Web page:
Once a Trial by Combat is accepted, the priests are extremely obsessive about arranging an exactly-equal match. The opponent must be as close to the exact physical ability and martial skill as the accused (as Lobhi Pas would expect). This can be good or bad depending on circumstance. If the accused is of unusual physicality or ability then it can take a very long time to find a correct match, and persuade them to fight, especially to a potentially lethal end. This can mean a very long prison term, and if the accused degrades due to their imprisonment, then this too must be accounted for.

(There will be more on Lobhi Pas in later posts which consider the Gods of Syr Darya.)

But, if you are important, rich or just clearly full of munificent Topaz Energy, and you don’t want to risk losing a finger or flesh, or fighting someone, what do you do?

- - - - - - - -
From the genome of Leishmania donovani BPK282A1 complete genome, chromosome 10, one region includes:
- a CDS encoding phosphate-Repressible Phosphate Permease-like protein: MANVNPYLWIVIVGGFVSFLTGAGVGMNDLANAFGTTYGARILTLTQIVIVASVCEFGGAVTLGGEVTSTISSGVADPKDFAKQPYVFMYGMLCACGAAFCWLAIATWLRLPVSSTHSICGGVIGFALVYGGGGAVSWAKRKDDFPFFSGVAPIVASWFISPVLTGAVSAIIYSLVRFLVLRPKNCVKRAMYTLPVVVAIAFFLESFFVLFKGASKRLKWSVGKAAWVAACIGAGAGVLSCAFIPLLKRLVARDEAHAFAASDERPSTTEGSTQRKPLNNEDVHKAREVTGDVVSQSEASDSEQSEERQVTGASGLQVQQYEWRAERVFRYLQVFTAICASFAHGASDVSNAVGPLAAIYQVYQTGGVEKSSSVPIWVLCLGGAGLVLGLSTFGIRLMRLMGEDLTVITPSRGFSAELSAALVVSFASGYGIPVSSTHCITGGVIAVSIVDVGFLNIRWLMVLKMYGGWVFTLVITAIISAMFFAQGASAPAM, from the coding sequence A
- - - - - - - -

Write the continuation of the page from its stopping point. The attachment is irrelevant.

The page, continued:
The Slug Court

A tribunal presided over by the Ambassador from the Yellow City is, and held in that Embassy, the Slug Court is a relaxed space for white-collar criminals where everything takes a very long time, complex issues of legal structure and fine detail always take precedence, where the lunches are very long indeed, there is always time to adjourn, and where everything can be appealed multiple times.

Judgements always involve massive fines and often complex political manoeuvres. In theory it can sentence imprisonment or death, though this is rare.

Wealthy Pura, Traders, Magicians, Scholars, Ambassadors and anyone else too high status to face the horrors of the Crab Court, and in whom no other court has interest, may appeal to, or be requested to be tried by, the Slug Court.